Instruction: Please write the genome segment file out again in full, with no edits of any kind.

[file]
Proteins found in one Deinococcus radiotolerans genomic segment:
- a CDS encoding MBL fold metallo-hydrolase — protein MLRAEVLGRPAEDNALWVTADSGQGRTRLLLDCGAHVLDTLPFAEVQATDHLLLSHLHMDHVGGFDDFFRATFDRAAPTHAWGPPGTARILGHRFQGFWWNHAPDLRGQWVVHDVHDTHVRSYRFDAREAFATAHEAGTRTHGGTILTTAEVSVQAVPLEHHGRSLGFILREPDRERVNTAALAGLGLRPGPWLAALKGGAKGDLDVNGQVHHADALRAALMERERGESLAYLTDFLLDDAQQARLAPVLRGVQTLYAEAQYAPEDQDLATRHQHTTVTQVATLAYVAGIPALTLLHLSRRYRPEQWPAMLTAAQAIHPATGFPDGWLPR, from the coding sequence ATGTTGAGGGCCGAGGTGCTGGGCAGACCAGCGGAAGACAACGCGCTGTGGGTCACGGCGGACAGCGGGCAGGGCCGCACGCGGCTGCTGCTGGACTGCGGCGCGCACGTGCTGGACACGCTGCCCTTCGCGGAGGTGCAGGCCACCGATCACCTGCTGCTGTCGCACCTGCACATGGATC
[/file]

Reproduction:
Proteins found in one Deinococcus radiotolerans genomic segment:
- a CDS encoding MBL fold metallo-hydrolase — protein MLRAEVLGRPAEDNALWVTADSGQGRTRLLLDCGAHVLDTLPFAEVQATDHLLLSHLHMDHVGGFDDFFRATFDRAAPTHAWGPPGTARILGHRFQGFWWNHAPDLRGQWVVHDVHDTHVRSYRFDAREAFATAHEAGTRTHGGTILTTAEVSVQAVPLEHHGRSLGFILREPDRERVNTAALAGLGLRPGPWLAALKGGAKGDLDVNGQVHHADALRAALMERERGESLAYLTDFLLDDAQQARLAPVLRGVQTLYAEAQYAPEDQDLATRHQHTTVTQVATLAYVAGIPALTLLHLSRRYRPEQWPAMLTAAQAIHPATGFPDGWLPR, from the coding sequence ATGTTGAGGGCCGAGGTGCTGGGCAGACCAGCGGAAGACAACGCGCTGTGGGTCACGGCGGACAGCGGGCAGGGCCGCACGCGGCTGCTGCTGGACTGCGGCGCGCACGTGCTGGACACGCTGCCCTTCGCGGAGGTGCAGGCCACCGATCACCTGCTGCTGTCGCACCTGCACATGGATC